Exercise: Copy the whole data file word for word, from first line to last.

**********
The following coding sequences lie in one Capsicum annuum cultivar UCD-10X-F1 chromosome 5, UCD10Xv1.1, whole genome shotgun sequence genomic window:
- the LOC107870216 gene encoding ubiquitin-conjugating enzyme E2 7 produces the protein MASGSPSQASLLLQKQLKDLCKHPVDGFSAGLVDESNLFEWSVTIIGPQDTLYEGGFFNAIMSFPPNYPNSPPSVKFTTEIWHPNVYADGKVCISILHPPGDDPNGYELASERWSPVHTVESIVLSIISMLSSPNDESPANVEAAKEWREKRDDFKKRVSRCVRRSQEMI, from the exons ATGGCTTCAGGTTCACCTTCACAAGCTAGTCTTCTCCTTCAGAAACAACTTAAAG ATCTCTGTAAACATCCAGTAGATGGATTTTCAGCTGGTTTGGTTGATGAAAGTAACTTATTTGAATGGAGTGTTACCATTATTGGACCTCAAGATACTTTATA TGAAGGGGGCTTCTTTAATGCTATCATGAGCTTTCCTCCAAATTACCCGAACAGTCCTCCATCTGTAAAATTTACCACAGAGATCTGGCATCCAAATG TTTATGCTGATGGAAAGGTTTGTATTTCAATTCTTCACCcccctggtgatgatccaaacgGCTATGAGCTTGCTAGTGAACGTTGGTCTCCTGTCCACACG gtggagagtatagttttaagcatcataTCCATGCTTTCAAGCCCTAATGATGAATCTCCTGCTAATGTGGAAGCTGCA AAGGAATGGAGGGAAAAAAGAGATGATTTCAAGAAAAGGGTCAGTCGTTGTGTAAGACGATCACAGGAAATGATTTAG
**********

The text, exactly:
The following coding sequences lie in one Capsicum annuum cultivar UCD-10X-F1 chromosome 5, UCD10Xv1.1, whole genome shotgun sequence genomic window:
- the LOC107870216 gene encoding ubiquitin-conjugating enzyme E2 7 produces the protein MASGSPSQASLLLQKQLKDLCKHPVDGFSAGLVDESNLFEWSVTIIGPQDTLYEGGFFNAIMSFPPNYPNSPPSVKFTTEIWHPNVYADGKVCISILHPPGDDPNGYELASERWSPVHTVESIVLSIISMLSSPNDESPANVEAAKEWREKRDDFKKRVSRCVRRSQEMI, from the exons ATGGCTTCAGGTTCACCTTCACAAGCTAGTCTTCTCCTTCAGAAACAACTTAAAG ATCTCTGTAAACATCCAGTAGATGGATTTTCAGCTGGTTTGGTTGATGAAAGTAACTTATTTGAATGGAGTGTTACCATTATTGGACCTCAAGATACTTTATA TGAAGGGGGCTTCTTTAATGCTATCATGAGCTTTCCTCCAAATTACCCGAACAGTCCTCCATCTGTAAAATTTACCACAGAGATCTGGCATCCAAATG TTTATGCTGATGGAAAGGTTTGTATTTCAATTCTTCACCcccctggtgatgatccaaacgGCTATGAGCTTGCTAGTGAACGTTGGTCTCCTGTCCACACG gtggagagtatagttttaagcatcataTCCATGCTTTCAAGCCCTAATGATGAATCTCCTGCTAATGTGGAAGCTGCA AAGGAATGGAGGGAAAAAAGAGATGATTTCAAGAAAAGGGTCAGTCGTTGTGTAAGACGATCACAGGAAATGATTTAG